Stopping coal power expansion is crucial to global ambitions to achieve carbon neutrality by mid-century to avert disastrous climate change consequences, since coal is the most carbon-intensive fossil fuel.

A new coal plant has an average lifespan of four decades, which means new projects risk turning into "stranded assets" as tougher decarbonisation regulations render them economically unviable.

China will step up its support for low-carbon energy projects in other developing countries, and will not build new coal-fired power projects abroad, Xi told the annual United Nations General Assembly via a video address in September 2021.

His announcement came a few months after the leaders of Japan and South Korea committed to end state support for overseas coal-powered plants, effectively choking off the bulk of the external financing available to such projects in developing Asia.

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A few months after Xi's pledge, four top Chinese ministries issued an edict stating that infrastructure, energy and transport projects under the Belt and Road Initiative should incorporate "green development" concepts, and strive to align with the Paris Agreement's goal of limiting global warming to 1.5 degrees Celsius.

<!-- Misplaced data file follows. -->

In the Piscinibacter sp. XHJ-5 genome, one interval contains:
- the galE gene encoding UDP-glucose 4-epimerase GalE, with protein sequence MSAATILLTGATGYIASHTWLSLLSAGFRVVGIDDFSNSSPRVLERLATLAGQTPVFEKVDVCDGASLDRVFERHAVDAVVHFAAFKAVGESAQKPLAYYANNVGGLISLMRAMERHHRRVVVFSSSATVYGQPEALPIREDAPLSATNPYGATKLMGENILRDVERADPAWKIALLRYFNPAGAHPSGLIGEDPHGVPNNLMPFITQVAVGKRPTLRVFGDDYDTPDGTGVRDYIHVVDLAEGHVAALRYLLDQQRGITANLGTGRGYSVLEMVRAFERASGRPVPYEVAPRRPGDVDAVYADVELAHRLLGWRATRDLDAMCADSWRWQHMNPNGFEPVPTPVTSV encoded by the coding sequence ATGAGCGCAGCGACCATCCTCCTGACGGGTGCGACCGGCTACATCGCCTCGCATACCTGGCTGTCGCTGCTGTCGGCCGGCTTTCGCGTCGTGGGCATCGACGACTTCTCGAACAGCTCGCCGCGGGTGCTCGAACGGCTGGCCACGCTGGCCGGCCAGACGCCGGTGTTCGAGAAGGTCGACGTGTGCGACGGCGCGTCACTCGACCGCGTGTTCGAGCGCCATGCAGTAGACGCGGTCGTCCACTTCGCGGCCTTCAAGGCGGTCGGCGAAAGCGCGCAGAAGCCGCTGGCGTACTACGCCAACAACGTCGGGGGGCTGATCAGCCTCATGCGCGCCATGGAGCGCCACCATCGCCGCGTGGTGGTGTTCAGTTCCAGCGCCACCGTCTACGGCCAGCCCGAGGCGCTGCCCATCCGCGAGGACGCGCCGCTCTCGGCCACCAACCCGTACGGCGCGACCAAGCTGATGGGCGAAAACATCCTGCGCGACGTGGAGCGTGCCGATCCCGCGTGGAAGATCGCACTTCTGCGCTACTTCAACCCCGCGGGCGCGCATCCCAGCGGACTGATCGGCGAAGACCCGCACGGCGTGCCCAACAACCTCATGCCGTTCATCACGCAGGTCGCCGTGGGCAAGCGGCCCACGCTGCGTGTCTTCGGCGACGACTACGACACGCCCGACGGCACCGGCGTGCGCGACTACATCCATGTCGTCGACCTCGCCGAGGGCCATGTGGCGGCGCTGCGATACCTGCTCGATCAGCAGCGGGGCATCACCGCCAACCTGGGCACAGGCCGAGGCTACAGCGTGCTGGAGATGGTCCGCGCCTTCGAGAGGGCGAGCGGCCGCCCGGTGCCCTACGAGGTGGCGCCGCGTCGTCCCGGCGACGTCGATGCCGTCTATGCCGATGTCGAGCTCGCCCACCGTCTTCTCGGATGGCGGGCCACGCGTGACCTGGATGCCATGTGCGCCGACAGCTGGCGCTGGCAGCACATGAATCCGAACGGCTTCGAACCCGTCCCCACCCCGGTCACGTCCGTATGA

It said China's support for new coal projects abroad must be stopped, while those under construction should "proceed cautiously". Low-emission coal and carbon capture facilities were to be encouraged at overseas projects that had already been built, it added, while financial institutions were urged to provide green finance for low-emission projects on foreign soil.

Such financial support is especially important now global prices of natural gas, a fossil fuel with half the carbon footprint of coal and seen as a "transition" fuel, have spiked amid the energy crisis sparked by Russia's invasion of Ukraine.

The crisis has rendered gas-fired power projects unviable and resulted in widespread construction and commissioning delays in Southeast Asia.

The Philippines and Indonesia are among the nations finding it particularly hard to finance their energy transition. Both have ambitious carbon neutrality targets that hinge on the availability of international financial and technological assistance.

China can play a key role, said Renato Constantino, executive director of the Institute for Climate and Sustainable Cities, a non-government group based in the Philippines.

"China must do more, and China can do more if only it decides to boldly take an active role in enabling an accelerating energy transition [globally]," he told a webinar last month. "Vulnerable countries want to do more than survive, they want to thrive despite a climate-constrained future."

Indonesia is the world's largest coal exporter and the biggest recipient of Chinese funding to construct coal power projects.

To achieve its climate goal, it must phase out coal plants that do not have the capacity to capture and store away carbon dioxide emissions by the 2050s, the International Energy Agency said in a report last month.